Treat Gum Disease and Help Symptoms of Rheumatoid Arthritis

Treat Gum Disease and Help Symptoms of Rheumatoid Arthritis

Gum Disease and rheumatoid arthritis

GUM DISEASE AND RA

 

For over a century, doctors have known that oral health and your overall physical health are directly

related. As we’ve mentioned in previous blogs, there is scientific proof that gum disease is known to cause

other more serious diseases in the body. For decades doctors have known that gum infections are the

source of many inflammatory diseases like appendicitis and rheumatoid arthritis.

 

 

A Little History on RA

 

Rheumatoid Arthritis happens when your immune system malfunctions and attacks your cells, making

joints stiff and painful.  Back in the day, the treatment was to pull all the patient’s teeth hoping to remove

the infection. For obvious reasons, patients weren’t thrilled with this option, plus it didn’t solve the

problem since the infection was in the gums, not the teeth, so by the early1930s this was pretty much

discredited as a treatment for gum disease.

 

 

It is generally believed that the bacteria that live on and in the human body are mostly useful and

protective – helping with digestion and protecting against pathogens and swelling. However, there are

some harmful bacteria living in our mouths as well. There are complex connections between the immune

system and bacteria in the mouth, lungs and intestinal tract. These connections led to further research on

the link between rheumatoid arthritis and gum disease.

 

 

Recent Discovery Links Gum Disease and RA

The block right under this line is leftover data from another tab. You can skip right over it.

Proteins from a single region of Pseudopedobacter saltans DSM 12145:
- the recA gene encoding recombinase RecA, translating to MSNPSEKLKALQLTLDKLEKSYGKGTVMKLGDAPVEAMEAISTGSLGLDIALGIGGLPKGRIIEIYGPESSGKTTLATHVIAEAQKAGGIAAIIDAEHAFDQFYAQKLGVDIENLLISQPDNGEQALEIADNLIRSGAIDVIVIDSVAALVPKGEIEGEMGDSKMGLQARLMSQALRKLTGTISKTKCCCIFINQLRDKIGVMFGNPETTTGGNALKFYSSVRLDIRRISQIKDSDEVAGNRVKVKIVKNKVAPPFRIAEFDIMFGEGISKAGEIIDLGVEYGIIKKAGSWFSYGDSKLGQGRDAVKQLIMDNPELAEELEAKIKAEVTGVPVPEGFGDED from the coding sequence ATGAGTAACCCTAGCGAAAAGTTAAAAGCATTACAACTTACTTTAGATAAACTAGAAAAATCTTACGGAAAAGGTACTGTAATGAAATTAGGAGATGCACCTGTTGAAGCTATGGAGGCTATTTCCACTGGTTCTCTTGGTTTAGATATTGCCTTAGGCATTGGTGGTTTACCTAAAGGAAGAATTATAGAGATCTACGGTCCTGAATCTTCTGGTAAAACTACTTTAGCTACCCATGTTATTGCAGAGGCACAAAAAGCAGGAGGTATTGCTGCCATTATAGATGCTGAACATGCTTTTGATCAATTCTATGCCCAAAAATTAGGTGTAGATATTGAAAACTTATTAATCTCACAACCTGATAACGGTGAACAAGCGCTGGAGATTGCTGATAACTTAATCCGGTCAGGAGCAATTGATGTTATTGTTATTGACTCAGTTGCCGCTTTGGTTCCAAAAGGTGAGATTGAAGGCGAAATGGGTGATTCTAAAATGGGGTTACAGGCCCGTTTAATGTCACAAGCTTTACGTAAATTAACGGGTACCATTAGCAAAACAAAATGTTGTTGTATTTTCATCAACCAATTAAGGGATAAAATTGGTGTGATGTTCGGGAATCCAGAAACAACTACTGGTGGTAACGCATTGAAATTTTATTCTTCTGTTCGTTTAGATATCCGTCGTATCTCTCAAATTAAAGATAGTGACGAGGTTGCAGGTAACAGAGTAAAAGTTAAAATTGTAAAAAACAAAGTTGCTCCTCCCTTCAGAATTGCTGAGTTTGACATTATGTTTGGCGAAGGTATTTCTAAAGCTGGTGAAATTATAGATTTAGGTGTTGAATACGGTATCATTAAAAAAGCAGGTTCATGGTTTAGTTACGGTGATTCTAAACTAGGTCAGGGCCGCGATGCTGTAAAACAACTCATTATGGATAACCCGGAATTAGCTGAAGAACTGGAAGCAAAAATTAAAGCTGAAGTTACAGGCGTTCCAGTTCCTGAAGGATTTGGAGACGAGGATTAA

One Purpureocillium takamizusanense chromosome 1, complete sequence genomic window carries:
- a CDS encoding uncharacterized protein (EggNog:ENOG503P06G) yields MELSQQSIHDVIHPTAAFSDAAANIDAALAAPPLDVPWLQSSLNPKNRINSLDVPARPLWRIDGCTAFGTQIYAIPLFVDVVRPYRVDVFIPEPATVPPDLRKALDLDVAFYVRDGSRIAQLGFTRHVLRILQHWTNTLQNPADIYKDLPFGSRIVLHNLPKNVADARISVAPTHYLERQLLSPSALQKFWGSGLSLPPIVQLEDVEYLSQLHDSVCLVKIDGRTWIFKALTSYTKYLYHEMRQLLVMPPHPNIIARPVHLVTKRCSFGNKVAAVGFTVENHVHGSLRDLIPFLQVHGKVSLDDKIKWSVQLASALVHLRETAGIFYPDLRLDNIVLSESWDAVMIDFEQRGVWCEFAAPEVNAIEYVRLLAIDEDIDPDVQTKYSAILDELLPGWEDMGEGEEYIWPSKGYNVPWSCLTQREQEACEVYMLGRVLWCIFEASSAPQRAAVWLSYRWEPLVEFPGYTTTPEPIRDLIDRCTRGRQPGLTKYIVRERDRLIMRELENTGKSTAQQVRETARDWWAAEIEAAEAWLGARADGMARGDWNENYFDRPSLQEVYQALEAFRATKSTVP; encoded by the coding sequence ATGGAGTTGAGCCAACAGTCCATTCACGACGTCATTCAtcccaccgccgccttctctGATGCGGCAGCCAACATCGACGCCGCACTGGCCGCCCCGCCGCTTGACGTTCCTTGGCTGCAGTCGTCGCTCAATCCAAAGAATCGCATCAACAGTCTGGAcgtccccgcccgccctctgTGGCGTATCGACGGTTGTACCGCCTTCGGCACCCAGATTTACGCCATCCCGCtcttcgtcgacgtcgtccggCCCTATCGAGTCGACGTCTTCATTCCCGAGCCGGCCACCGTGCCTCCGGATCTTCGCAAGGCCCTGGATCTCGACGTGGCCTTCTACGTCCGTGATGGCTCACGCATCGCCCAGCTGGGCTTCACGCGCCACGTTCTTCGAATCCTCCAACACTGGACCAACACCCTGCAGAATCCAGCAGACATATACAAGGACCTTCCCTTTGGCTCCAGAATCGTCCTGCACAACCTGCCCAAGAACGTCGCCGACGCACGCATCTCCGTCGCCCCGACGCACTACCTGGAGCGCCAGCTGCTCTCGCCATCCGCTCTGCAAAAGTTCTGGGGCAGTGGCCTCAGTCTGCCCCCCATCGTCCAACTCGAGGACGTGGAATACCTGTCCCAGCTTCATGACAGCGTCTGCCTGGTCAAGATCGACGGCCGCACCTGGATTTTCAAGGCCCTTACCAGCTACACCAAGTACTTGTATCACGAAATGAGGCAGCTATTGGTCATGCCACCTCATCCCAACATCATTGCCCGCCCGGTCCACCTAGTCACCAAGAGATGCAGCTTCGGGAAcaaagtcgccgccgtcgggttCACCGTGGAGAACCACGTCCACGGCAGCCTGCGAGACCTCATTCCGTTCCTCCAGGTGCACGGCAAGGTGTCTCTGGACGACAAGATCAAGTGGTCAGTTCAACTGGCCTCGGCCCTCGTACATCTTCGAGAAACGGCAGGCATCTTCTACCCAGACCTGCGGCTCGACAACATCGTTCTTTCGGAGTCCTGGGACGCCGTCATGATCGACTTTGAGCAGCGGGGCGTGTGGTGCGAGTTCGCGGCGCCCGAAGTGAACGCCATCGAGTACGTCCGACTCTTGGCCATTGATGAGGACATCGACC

Researchers recently discovered that a specific bug or bacteria in gum infections are the same ones that

cause RA. This bug in turn triggers the production of certain proteins, which are suspected of activating

problems in the immune system – leading directly to RA. The researchers also found that bone erosion and

tissue damage in both diseases are caused by similar inflammatory processes. This adds to the data already

showing that rheumatoid arthritis is linked to gum health.

 

These latest findings will have important implications in determining the root cause of RA, as well as

hopefully preventing and treating it in the future. Technological advancements in both dentistry and

medicine offer hope for people with RA and other inflammatory diseases. Staying educated about the

advancements and treatments available to you is the key to helping treat and control your RA. Take

advantage of all of the on-line educational resources about RA and keep in contact with your doctor for

new treatments or ways to control your symptoms.

 

 

What Can You Do Today?

 

Getting regular dental cleanings and treatment can help avoid the germ that causes RA. If you have RA,

take care of your teeth since cleanings and treating gum disease reducing the inflammation and infection in

your mouth can also reduce joint swelling. Set up regular dental exams, eat a healthy diet, be sure to brush

and floss daily.  If your RA causes stiff, painful hands or jaws, making taking care of your teeth difficult,

speak to your dentist or occupational therapist about ways to make it easier to take care of your teeth,

including the use of special assistive devices.

 

It’s also important to work with your doctor to get and keep your arthritis under control. Doing so could

potentially save both your joints and your teeth. Healthy gums can help you achieve a healthier body

overall and live more comfortably with your RA.

 

Remember: Healthy Mouth. Healthy Smile. Healthy Body.

 

 

Your health matters to us. If you have any questions concerning this post, call us at (248) 357-3100 today.

We’re always happy to hear from our awesome patients!

 

The content on this blog is not intended to be a substitute for professional medical advice, diagnosis, or

treatment. Always seek the advice of qualified health providers with questions you may have regarding

medical conditions or gum disease and rheumatoid arthritis.